remember whether old man Stearns '
has gone back to his ribbons and laces
in Boston or not, but if he is still in
‘Washington he’d better tip his pro-
tege off to let Gif. have it.
—The Frenchtown, New Jersey
postmaster, who complains about hav-
ing to be a mother to nearly four mil-
lion baby chickens that were dumped
on him by a nearby hatchery for
transportation through the mail,
ought to have thought of the respon- |
sibilities when he was running around :
getting everybody to sign his peti- |
tion for the job. We don’t know the!
Frenchtown postmaster, but we do
know a lot of others who preside over
the final point of distribution of Un- |
cle Sam’s mail and because we do we
are of the opinion that the job of
playing “old cluck” would come so
natural that we can’t understand the
—The farmers of Centre county are
sowing wheat, at least those of them |
who are not afraid of “the fly.” With |
their teams or tractors they have’
spent days of hard labor in preparing |
the soil for seeding. They have paid |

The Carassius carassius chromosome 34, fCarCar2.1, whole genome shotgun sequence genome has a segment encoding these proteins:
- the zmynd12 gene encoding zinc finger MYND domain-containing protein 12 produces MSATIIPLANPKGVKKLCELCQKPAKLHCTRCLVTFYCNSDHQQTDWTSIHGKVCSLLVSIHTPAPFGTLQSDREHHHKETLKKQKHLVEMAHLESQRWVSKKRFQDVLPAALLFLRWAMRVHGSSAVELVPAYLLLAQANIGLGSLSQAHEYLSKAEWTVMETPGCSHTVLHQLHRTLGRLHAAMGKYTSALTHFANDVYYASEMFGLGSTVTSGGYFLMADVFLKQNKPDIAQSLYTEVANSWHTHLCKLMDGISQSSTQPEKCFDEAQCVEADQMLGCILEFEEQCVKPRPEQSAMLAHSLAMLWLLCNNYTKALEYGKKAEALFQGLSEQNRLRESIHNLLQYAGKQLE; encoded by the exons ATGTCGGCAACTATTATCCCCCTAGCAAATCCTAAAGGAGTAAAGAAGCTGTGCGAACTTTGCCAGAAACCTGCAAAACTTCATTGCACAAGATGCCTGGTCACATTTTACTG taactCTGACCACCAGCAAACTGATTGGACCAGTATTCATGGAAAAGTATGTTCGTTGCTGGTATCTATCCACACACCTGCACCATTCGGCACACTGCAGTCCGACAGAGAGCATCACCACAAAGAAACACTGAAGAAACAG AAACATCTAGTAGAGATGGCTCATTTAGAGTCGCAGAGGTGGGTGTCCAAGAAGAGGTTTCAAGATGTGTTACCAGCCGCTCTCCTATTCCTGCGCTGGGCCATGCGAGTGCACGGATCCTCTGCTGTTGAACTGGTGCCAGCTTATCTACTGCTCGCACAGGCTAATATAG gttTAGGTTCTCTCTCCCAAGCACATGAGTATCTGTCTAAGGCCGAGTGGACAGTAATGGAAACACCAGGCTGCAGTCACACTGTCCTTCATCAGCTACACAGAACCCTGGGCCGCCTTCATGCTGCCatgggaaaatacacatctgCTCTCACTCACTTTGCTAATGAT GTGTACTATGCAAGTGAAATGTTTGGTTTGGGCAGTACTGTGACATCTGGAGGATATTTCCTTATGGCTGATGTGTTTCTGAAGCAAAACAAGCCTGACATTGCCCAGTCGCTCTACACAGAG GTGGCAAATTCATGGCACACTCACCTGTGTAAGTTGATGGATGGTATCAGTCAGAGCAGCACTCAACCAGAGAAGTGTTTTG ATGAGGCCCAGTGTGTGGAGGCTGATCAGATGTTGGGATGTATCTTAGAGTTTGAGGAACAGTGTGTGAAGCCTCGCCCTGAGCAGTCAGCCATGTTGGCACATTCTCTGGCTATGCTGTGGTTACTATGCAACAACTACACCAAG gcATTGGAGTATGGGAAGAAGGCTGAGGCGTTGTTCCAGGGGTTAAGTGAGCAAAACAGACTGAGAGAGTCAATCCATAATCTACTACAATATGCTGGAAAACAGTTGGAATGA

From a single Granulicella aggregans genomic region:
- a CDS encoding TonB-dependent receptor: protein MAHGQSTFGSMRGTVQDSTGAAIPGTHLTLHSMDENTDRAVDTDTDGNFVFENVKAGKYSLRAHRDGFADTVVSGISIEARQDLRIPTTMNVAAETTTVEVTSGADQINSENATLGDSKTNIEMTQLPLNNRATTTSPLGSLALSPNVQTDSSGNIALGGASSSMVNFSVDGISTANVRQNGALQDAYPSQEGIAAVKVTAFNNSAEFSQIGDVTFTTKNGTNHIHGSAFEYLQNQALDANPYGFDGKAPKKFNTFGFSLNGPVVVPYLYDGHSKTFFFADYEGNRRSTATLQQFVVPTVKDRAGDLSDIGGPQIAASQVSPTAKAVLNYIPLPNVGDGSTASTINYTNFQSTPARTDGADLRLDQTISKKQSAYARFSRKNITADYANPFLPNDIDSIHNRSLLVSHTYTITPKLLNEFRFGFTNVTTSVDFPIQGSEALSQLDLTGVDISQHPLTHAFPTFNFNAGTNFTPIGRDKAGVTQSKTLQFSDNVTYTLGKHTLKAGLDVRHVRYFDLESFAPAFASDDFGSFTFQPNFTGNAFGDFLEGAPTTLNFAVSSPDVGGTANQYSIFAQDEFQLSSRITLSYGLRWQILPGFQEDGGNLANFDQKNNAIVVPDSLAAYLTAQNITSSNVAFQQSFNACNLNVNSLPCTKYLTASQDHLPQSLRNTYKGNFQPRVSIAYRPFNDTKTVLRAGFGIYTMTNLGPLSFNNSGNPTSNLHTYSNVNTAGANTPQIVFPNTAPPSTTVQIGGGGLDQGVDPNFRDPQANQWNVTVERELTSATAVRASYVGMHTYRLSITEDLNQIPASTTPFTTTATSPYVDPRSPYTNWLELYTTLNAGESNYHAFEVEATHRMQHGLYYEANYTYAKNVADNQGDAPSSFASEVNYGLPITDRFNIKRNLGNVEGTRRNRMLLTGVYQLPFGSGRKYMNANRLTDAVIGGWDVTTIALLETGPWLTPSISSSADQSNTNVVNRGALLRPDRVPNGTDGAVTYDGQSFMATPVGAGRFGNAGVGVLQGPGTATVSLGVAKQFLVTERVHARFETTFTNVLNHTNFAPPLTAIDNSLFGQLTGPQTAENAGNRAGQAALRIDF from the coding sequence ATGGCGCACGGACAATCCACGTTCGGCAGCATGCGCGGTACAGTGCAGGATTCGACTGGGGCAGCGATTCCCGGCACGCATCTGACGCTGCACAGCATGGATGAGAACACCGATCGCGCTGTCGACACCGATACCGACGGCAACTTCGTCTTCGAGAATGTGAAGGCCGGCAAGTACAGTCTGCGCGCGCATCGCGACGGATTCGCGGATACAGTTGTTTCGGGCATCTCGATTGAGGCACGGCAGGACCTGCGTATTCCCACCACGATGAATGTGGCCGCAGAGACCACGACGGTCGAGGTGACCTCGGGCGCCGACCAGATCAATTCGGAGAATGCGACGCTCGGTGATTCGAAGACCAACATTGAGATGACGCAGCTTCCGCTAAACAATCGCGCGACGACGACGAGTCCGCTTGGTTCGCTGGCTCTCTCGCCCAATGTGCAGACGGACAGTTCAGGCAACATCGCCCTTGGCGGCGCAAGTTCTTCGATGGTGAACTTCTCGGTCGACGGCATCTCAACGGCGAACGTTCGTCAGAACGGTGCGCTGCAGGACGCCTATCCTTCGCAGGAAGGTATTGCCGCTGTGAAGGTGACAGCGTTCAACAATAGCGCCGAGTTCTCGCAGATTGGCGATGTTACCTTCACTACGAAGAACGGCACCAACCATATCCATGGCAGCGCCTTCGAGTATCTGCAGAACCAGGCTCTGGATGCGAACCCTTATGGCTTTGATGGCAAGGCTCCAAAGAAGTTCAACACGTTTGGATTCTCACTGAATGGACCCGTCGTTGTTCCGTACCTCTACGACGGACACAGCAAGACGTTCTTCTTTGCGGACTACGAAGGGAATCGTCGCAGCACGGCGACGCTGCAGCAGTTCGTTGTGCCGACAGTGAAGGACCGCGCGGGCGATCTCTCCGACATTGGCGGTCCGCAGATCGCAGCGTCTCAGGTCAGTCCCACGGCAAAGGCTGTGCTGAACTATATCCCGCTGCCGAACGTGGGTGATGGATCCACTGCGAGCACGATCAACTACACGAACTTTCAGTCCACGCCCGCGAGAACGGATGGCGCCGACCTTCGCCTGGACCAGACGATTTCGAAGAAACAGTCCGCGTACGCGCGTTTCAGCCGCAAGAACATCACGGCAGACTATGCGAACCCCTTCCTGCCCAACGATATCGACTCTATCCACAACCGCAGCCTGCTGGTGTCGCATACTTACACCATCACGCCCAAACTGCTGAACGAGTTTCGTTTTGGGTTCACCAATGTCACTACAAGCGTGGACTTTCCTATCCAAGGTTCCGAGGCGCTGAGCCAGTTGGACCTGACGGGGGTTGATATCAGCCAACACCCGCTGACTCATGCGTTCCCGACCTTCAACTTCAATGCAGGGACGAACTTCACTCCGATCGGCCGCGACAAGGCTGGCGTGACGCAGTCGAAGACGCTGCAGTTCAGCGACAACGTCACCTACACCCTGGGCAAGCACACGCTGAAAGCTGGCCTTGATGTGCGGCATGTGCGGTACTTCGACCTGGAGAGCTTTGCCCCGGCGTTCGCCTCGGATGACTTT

from eighteen to thirty-five dollars
a ton for fertilizer to stimulate it.
Next July they’ll harvest the crov,
pay threshermen for threshing it and |
haul the net result to the mill and ;
get, probably, a dollar a bushel. Then |
they’ll take the check the miller gives
them and go down to the coal yard
to buy a ton or so of anthracite for
“the room stove” and it will take just
cne more bushel of wheat to pay for a
ton than it did last week. Why? |
Let them ask the man so many of |
them voted for last fall. |
—And now we know why Henry
W. Shoemaker bought the Altoona
Tribune. He had an oration on his
chest and had to get it off to make
lung action easier for mountain climb-
ing. The Tribune gave it to the world
on Wednesday under the caption
“At Roosevelts’ Grave.” It’s really a
wonderful oration. In among “the
waters of Long Island sound, that
sparkled like diamonds” and gulls that
sang “with cracked voices a pean of |
autumnal rejoicing” there was a cho-
rus of “ohs”-and “ahs” “as a stout
woman in the party was saying”